Climbing Postcards: Judy Kendall
Judy Kendall is a widely acclaimed poet and translator, with two previously published collections under her belt. Having previously taught at the University of Gloucestershire, and spent seven years lecturing at Kanazawa University in Japan, she is now a lecturer in English at the University of Salford. She also has a doctorate in the process of poetic composition, and this shines through in much of her work in this book.
Climbing Postcards, her third collection, published by Cinnamon, is a book of poems ostensibly about climbing, although there are hints of relationship difficulties mirroring the climbing struggles.
A note in the acknowledgements states that many of the rhythms of the poems were inspired by the Ordsall Acapella Singers. I wondered how this would be represented.
Poems about climbing, though? I wasn’t sure if this was going to be up my street, or mountain, but any doubts I had dissolved upon reading the first poem. Remembered Song, above Cwm Idwal is a fascinating weave of song lyrics and poetry, although the two could be, and indeed are, interchangeable. It tickled my intellect in ways I was really not expecting.
The second poem appears to be a found piece, and is deceptively simple – it will have you moving your finger along the words and mouthing them silently, though. Or maybe that was just me. By the third poem, What I learned on my first long wall, I was a confirmed fan of Judy Kendall. ‘What I learned’ is tight, complex, witty, intelligent, and a fantastic example of concrete poetry, using symbols - among other poetic devices - to indicate the grips and foot holes found on indoor climb walls.
Some pieces seem to be more performance-based and rely on rhyme to see them through. On Hearing of the death of My Father is one poem that I think must have been inspired by the Ordsall Singers.
Here’s another surprise - Judy Kendall swears in some of her poems! I’m totally sold by this point already but this bought me life membership to her fan club, being a fellow foul-mouther. She disproves yet again the misguided belief that swearing equals a lesser intellect.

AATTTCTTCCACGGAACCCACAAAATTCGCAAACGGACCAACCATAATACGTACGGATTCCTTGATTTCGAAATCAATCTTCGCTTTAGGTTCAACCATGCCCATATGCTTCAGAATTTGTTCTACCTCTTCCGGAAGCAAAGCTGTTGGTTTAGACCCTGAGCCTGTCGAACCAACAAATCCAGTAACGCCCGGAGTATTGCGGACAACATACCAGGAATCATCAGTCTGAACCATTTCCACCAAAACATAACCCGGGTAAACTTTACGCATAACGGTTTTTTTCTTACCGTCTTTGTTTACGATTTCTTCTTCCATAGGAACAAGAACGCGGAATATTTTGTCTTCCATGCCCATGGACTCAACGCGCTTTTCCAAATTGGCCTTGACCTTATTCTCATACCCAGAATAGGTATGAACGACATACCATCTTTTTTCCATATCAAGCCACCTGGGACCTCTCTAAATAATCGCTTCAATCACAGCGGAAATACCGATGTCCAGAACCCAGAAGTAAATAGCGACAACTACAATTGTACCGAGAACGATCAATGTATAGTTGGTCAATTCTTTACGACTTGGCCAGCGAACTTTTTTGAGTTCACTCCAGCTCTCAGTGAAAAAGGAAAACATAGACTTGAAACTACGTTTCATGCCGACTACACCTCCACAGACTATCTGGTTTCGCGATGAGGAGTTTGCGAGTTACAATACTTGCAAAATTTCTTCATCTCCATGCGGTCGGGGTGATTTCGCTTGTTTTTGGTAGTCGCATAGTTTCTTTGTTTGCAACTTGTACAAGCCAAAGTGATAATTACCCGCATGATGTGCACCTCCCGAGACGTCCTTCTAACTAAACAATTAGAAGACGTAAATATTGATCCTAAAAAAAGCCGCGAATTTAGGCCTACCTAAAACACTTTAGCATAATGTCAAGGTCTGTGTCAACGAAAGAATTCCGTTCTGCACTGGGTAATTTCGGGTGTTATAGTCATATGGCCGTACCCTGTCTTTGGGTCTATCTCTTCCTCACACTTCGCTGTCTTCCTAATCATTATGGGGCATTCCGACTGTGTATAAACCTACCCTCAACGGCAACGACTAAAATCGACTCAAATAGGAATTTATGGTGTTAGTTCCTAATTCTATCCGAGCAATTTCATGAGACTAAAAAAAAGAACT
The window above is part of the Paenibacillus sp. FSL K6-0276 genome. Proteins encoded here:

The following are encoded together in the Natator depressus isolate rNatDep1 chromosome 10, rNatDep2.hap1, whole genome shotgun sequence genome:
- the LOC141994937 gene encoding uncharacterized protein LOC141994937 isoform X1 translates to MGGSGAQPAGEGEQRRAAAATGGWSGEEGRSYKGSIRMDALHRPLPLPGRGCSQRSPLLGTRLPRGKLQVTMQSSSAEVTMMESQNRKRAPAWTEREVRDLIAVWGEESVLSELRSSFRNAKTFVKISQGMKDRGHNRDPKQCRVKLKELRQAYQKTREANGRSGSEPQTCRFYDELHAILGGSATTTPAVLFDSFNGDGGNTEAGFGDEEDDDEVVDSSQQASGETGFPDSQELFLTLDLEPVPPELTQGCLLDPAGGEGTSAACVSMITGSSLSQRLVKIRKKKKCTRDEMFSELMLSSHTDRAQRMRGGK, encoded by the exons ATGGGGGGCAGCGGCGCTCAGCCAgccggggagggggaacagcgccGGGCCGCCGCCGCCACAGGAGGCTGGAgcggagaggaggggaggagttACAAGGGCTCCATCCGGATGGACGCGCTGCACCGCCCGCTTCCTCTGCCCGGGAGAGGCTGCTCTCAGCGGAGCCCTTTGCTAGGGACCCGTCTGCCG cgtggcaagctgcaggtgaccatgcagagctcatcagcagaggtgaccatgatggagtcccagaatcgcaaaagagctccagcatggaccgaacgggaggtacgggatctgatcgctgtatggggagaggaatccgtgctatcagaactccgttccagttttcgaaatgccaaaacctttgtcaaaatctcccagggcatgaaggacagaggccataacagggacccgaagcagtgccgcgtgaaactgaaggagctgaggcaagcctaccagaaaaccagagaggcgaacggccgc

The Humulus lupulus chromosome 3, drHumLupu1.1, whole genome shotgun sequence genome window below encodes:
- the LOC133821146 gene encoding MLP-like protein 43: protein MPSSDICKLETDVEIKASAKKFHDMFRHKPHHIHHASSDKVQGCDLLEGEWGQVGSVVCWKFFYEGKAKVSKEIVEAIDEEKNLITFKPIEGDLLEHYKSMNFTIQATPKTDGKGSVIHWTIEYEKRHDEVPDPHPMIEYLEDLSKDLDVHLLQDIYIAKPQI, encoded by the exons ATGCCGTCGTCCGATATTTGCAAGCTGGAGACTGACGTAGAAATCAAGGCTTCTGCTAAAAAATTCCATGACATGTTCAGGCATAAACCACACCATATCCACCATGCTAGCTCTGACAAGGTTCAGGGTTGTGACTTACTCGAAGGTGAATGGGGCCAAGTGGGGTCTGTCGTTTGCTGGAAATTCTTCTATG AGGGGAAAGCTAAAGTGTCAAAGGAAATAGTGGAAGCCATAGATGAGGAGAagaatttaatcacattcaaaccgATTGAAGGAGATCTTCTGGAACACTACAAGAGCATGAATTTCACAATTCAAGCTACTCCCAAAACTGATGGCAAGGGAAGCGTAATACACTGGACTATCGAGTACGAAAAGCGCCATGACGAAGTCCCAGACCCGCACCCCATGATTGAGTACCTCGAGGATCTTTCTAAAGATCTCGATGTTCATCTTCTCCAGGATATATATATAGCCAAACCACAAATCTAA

The eponymous Climbing Postcards is another intelligent and original poem. It combines the writing on two postcards, written by two separate people, and places them adjacent to each other on the page:
“Today I went I went on a climb today
rock climbing with a very hard start
with Judy requiring you to
and her friend Jeff pull yourself up”
Even more impressively, some of the lines can be read in a linear fashion. This is very clever poetry.
Kendall reveals a world of climbing I had never even considered before, poetically or otherwise. Fearless, there is nowhere she will not explore. She produces some beautiful prose, and displays fully engaged observational skills, spanning her admiration of an older and more experienced female climber, a locker room scenario, mimicking climbing whilst travelling on a tram – even farting whilst climbing. And don’t forget the swearing!
There are found poems, rhyming poems, acrostic and song poems. Some pieces were so structurally intricate they were beyond my level of understanding. Readers with a more developed knowledge of poetic technique and composition would almost certainly draw more out of them, but even if I didn’t quite “get” them, I admired their originality and intellectual vigour.
There was a surprising amount of end-rhyming, which I didn’t expect in a collection of pretty extreme experimental writing, but I do believe most of the rhythm of these pieces to be inspired by the Ordsall Acapella Singers, so it makes perfect sense. In any case, it takes all sorts to make a good collection, and this is a great collection, in my humble opinion.
I enjoyed this book much more than I thought I would. It would make the perfect gift for climbers, but I would recommend it to anyone without any hesitation, as there is something for everyone in this slim volume. Laura Taylor
Climbing Postcards, by Judy Kendall, is published by Cinnamon Press, at £7.99.